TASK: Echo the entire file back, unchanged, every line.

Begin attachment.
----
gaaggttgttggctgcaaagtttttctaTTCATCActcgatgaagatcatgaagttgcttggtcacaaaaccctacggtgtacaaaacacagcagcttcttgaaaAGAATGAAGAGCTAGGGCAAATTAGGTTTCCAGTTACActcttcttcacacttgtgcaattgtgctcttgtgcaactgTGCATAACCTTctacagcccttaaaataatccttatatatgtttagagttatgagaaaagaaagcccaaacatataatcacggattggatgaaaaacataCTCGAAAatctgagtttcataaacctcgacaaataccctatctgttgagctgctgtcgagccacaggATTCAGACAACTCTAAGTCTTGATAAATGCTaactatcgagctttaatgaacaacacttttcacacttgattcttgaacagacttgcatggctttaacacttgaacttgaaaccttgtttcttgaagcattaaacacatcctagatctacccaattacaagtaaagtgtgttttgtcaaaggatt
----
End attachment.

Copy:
gaaggttgttggctgcaaagtttttctaTTCATCActcgatgaagatcatgaagttgcttggtcacaaaaccctacggtgtacaaaacacagcagcttcttgaaaAGAATGAAGAGCTAGGGCAAATTAGGTTTCCAGTTACActcttcttcacacttgtgcaattgtgctcttgtgcaactgTGCATAACCTTctacagcccttaaaataatccttatatatgtttagagttatgagaaaagaaagcccaaacatataatcacggattggatgaaaaacataCTCGAAAatctgagtttcataaacctcgacaaataccctatctgttgagctgctgtcgagccacaggATTCAGACAACTCTAAGTCTTGATAAATGCTaactatcgagctttaatgaacaacacttttcacacttgattcttgaacagacttgcatggctttaacacttgaacttgaaaccttgtttcttgaagcattaaacacatcctagatctacccaattacaagtaaagtgtgttttgtcaaaggatt